I’ve always been brought up around flooding. As a child, we used to walk the floods. We’ve done it on Christmas Day, to walk to the pub at Lower Lode across the embankments, the flood barriers. There was water rushing; it was quite deep. All holding hands linked, and mum had wrapped scarves around our hands. We were walking along and Nicky was tied to the dog, my little sister. […] He’s a big dog, a big lurcher cross greyhound, so he’s a big powerful dog. And she had one hand hooked onto mum and one hand… Well, the dog chose to actually – you might think this sounds stupid, but – the dog actually chose to stand next to Nicky across that flood barrier. She hooked onto his collar, and he was on the outside of them. And then we all went to the pub for a drink. Well, they did; we all just played in the floods.

Many people living on and moving to the floodplain lack such memories, however. And even the pub manager and his family were surprised by the extent of the summer 2007 flood, and learned from it. In his own words:

Next time you’d be a bit more prepared, definitely. And there will be a next time for as long as I’m here anyway. If I stay here, it will happen again. So next time, we’ll be a bit more prepared. So now, we’ve got more sandbags ready over there. And rather than before, when we were kind of like, “where are they, where are they?” they will all be piled up in the corner. […] We’ve got boards cut ready for the pub, something that you can try and stop it a bit more. That’s about the only advantage, isn’t it, that you’ve actually experienced it. Some people haven’t experienced it, they might be really frightened. We will all be like, “no, it’s cool don’t worry. We’ve got to get everything out; we’ve got to do this…”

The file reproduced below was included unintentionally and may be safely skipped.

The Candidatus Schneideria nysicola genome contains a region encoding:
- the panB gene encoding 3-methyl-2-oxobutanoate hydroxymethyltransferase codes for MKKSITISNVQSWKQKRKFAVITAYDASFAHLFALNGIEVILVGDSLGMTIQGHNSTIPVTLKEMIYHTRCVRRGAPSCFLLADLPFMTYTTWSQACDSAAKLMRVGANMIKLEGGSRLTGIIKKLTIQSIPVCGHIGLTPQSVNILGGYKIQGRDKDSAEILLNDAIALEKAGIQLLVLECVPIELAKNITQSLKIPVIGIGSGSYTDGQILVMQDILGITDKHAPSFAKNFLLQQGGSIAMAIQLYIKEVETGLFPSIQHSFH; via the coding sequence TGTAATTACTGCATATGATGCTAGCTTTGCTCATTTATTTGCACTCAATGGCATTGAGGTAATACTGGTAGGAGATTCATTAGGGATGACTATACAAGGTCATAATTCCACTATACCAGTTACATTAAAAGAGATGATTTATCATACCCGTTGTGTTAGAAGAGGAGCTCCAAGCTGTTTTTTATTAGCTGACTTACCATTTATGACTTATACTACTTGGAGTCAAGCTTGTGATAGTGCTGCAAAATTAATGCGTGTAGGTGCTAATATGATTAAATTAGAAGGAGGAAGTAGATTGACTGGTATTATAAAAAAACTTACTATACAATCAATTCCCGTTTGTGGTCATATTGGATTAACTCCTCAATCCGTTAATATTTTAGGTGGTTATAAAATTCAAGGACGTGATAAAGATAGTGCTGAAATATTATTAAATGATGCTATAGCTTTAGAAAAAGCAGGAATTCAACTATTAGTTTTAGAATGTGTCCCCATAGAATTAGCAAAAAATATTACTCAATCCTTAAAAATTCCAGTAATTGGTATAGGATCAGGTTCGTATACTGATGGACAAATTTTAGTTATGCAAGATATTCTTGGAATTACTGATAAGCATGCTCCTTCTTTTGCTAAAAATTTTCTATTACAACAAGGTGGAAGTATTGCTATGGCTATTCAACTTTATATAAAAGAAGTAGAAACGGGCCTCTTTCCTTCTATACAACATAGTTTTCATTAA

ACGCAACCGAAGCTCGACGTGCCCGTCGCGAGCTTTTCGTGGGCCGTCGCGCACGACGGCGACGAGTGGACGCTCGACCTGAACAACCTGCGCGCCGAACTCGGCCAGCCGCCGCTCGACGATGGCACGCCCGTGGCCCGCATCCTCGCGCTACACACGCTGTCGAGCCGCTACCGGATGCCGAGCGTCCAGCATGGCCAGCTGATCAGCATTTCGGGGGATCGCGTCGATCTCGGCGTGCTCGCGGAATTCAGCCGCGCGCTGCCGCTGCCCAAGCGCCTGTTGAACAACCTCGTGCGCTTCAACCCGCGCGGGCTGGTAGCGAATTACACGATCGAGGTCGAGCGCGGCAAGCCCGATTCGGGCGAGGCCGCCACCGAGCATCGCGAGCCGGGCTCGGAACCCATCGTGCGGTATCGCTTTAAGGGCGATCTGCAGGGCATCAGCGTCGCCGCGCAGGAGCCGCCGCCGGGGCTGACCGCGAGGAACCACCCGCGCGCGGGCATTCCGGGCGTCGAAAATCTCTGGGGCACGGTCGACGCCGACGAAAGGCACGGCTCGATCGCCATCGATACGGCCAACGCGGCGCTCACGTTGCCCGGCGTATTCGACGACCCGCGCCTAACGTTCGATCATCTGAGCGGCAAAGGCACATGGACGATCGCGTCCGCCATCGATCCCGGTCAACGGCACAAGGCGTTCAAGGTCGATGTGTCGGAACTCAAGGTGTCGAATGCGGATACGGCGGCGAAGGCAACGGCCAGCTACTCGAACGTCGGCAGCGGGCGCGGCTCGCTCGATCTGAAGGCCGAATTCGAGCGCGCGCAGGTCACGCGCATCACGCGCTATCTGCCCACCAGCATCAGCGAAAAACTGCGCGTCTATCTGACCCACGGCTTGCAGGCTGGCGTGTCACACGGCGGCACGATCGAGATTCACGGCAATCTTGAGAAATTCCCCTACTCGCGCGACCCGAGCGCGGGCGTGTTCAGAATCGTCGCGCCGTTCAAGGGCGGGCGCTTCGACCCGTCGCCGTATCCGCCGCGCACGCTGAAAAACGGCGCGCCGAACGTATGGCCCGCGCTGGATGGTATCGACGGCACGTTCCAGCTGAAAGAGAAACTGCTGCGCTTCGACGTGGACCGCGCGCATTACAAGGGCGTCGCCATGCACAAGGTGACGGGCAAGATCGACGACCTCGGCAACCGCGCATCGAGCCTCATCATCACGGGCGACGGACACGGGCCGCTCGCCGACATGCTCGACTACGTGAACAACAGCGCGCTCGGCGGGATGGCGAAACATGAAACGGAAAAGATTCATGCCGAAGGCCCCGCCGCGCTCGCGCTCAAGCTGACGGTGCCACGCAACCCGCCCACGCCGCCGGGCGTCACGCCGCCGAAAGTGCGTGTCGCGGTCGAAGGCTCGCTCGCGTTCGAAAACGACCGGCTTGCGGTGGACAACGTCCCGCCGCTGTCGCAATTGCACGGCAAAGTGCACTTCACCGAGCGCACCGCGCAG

But he adds that there need to be ways of teaching those people about floods who have never experienced one themselves. Otherwise they will have to learn the hard way. Remembering the floods, and passing on these memories to children and newcomers, must be formalized in some way. The pub manager reckons that schools with pupils from flood-prone areas should adopt flooding and coping with floods into their curriculum.

You need to remember, don’t you. Like that poor lad that died, that father and son that died… You can’t forget that because that’s just… That kid tried to cross a brook! Kids need to be taught that. I know that you don’t go crossing brooks, but I was brought up […] surrounded by floods. He wasn’t, and he tried to swim across. I mean, I know that you can drown in four inches of flood water, because it will take your feet away. You can bang your head and that’s it. So kids need to be taught that this is a flood-town. That’s what they don’t do around here, they don’t teach the children in schools about flooding. You know, they don’t teach them how powerful water is. I have to explain to my son… I had to explain it to him, he now knows. They don’t understand, they think you could probably just cross branches like Tarzan to go across a flooded brook, and don’t realise that once he’s in there you’ve got virtually zero chance of getting back out of it again, because you’re just washing along with it. Yeah, that’s what they need to do around here.

Is it thus an attitude that makes people resilient to floods?

And what role can formal education play in passing on flood memories?

What other ways are there to keep these memories alive, and relevant for the next flood?